Books on Armenia
Principal ethnic groups
Update No: 290 - (25/02/05)
Russian blockade of south Caucasus leaves Armenians fuming
Russia's decision to close border-crossing points with Georgia and Azerbaijan,
purportedly to frustrate movements by Chechen militants, has produced widespread
discontent, even anger in Armenia - Moscow's long-time strategic ally in the
Some in Yerevan suggest the move may prompt a reassessment of Armenia's special
relationship with Russia. But this is not very likely. The Armenians have more
serious foes than the Russians.
The 90th anniversary of the Armenian genocide
The Armenian government has begun the yearlong commemorative activities planned
for the 90th anniversary of the Armenian Genocide, that took place in 1915 in
the Ottoman Empire. Foreign Minister Vartan Oskanian spoke on January 24 during
the Special Session of the General Assembly of the United Nations to mark the
60th anniversary of the liberation of the Nazi death camps. Mr. Oskanian's
remarkable statement, along with several others, was broadcast live in Israel.
Here are excerpts from his remarks that were delivered extemporaneously
withevery appearance of a heavy heart and profound passion:
"On behalf of the people and government of Armenia, and as a descendant of
genocide survivors, I feel compelled to be here today, to join other survivors
and descendants of both victims and perpetrators, to take part in this
commemoration....In the 20th century alone, with its 15 genocides, the victims
have their own names for places of infamy. What the French call 'les lieux
infames de memoire' are everywhere. Places of horror, slaughter, of massacre, of
the indiscriminate killing of all those who have belonged to a segment, a
category, an ethnic group, a race or a religion. For Armenians, it is the desert
of Deir-El-Zor, for Cambodians they are the killing fields, for the children of
the 21st century, it is Darfur. For the Jews and Poles and for a whole
generation of us growing up after The War, it is Auschwitz...."
"After Auschwitz one would expect that no one any longer has a right to
turn a blind eye or a deaf ear. As an Armenian, I know that a blind eye, a deaf
ear, and a muted tongue perpetuate the wounds. It is a memory of suffering
unrelieved by strong condemnation and unequivocal recognition. The catharsis
that the victims deserve, which societies require in order to heal and move
forward together, obligates us here at the UN, and in the international
community, to be witness, to call things by their name, to remove the veil of
obfuscation, of double standards, of political expediency...."
"Recognizing the victims and acknowledging them is also to recognize that
there are perpetrators. But this is absolutely not the same as actually naming
them, shaming them, dissuading or warning them, isolating or punishing
"The Spanish-American philosopher George Santayana admonished us to
remember the past, or be condemned to repeat it. This admonition has
significance for me personally, because the destruction of my people, whose fate
in some way impinged upon the fate of the Jews of Europe, should have been more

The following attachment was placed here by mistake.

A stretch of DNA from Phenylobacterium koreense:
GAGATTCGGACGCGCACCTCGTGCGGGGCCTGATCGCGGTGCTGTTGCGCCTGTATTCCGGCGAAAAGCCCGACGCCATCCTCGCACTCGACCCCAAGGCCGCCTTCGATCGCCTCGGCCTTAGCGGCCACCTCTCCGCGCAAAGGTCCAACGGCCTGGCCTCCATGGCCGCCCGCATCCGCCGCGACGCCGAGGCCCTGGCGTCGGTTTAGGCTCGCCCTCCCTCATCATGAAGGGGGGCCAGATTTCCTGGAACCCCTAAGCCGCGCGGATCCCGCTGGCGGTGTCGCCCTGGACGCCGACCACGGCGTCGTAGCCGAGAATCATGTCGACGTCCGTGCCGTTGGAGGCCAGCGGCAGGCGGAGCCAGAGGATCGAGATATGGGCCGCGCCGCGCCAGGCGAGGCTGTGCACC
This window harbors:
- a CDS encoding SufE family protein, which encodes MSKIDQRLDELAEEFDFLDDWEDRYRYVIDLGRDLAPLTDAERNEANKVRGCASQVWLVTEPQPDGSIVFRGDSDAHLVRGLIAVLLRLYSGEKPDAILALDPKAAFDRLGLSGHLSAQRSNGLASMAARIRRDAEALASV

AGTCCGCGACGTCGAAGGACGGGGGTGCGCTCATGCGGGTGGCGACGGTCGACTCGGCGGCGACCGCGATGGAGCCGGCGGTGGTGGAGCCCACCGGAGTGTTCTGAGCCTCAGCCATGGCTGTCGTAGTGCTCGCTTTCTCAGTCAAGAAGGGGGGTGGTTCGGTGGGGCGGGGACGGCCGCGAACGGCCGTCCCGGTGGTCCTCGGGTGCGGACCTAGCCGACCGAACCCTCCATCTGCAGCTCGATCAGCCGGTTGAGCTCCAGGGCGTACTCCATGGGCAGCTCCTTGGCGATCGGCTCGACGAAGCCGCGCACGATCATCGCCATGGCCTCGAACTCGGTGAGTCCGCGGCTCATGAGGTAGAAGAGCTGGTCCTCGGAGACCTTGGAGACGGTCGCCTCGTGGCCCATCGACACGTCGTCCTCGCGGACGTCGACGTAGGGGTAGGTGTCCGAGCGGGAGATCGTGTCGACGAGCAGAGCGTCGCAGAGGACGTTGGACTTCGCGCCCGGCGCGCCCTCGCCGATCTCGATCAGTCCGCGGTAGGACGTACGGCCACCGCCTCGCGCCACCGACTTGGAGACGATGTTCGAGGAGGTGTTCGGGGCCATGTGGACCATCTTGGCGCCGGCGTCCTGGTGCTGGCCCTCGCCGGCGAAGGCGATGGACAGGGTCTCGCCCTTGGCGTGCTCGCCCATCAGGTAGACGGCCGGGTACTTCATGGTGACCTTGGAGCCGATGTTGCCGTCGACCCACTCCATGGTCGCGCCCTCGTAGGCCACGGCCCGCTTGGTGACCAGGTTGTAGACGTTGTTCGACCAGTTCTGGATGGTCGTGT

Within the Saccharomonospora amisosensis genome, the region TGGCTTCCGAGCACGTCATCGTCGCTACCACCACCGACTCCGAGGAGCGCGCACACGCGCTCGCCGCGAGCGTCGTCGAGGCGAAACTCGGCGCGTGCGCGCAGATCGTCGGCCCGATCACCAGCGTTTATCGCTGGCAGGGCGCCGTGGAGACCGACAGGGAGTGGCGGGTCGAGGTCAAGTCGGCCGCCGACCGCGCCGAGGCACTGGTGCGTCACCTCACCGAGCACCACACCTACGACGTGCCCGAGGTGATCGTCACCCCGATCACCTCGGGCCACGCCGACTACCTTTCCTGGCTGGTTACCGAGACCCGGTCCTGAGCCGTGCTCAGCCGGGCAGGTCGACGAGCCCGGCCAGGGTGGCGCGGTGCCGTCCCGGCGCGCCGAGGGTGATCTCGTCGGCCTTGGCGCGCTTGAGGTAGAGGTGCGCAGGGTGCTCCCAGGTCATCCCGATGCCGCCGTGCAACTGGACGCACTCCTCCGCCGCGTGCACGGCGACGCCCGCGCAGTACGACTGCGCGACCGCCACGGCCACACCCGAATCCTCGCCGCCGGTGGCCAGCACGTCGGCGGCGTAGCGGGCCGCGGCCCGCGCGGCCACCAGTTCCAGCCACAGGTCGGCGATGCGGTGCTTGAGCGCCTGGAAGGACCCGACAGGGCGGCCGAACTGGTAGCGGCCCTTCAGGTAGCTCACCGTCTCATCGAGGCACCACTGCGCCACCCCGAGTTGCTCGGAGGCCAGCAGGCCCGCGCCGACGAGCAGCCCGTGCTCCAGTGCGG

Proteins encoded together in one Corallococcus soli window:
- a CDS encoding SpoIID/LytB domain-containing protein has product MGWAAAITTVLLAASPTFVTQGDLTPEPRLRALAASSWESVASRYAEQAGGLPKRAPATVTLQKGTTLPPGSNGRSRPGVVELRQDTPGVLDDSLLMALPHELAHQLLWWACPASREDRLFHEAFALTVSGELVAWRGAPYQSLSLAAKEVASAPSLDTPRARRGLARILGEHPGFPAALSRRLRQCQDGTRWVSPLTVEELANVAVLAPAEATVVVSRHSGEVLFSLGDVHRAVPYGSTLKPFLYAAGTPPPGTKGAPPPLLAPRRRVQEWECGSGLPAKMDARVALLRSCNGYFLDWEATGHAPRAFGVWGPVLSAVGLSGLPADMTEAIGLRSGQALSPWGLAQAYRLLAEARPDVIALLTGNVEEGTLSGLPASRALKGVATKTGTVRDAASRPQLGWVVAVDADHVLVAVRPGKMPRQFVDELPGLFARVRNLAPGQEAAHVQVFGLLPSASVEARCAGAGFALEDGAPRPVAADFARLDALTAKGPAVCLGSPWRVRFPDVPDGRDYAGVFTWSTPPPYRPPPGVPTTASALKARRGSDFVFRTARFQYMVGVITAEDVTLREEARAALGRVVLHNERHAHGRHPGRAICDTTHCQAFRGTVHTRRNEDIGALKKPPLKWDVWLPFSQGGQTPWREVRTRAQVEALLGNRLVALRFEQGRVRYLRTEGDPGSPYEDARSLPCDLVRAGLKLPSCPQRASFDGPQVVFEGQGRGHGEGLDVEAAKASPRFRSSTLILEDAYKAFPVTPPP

widely seen as a warning of things to come."
"Jews and Armenians are linked forever by Hitler. 'Who, after all, speaks
today of the annihilation of the Armenians?' said Adolf Hitler, days before he
"Hitler's cynical remembrance of Armenians is prominently displayed in the
Holocaust Memorial in Washington because it is a profound commentary about the
crucial role of third parties in genocide prevention and remembrance. Genocide
is the manifestation of the break in the covenant that governments have with
their peoples. Therefore, it is third parties who become crucial actors in
genocide prevention, humanitarian assistance and genocide remembrance."
"We are commemorating today, because the Soviet troops marched into
Auschwitz 60 years ago. I am here today because the Arabs provided sanctuary to
Armenian deportees 90 years ago."
"Third parties, indeed, can make the difference between life and death.
Their rejection of the behaviours and policies which are neither in anyone's
national interest nor in humanity's international interest, is of immense moral
and political value."
"What neighbours, well-wishers, the international community can't
accomplish, is the transcending and reconciling which the parties must do for
themselves. The victims, first, must exhibit the dignity, capacity and
willingness to move on, and the perpetrators, first and last, must summon the
deep force of humanity and goodness and must overcome the memory of the inner
evil which had already prevailed, and must renounce the deed, its intent, its
consequences, its architects and executors."
It is noteworthy that during a press conference recently, when the Secretary
General of the UN, Kofi Annan, was asked if holding a Special Session of the
General Assembly for the Holocaust "may open the gate for other groups such
as the Armenians... to demand a similar treatment," he appeared to leave
the door open for a UN commemoration of the Armenian Genocide by saying:
"It is possible that, in the future, Member States would want to
commemorate other events."
The predatory victims
Everybody knows the biblical adage that it is easier to see the mote in
another's eye than in one's own. Armenians were certainly the victims in 1915 at
the hands of the Turks. But much more recently in 1988-94 they were meting out
their own condign version of justice to another Turkic people, the Azeris. Some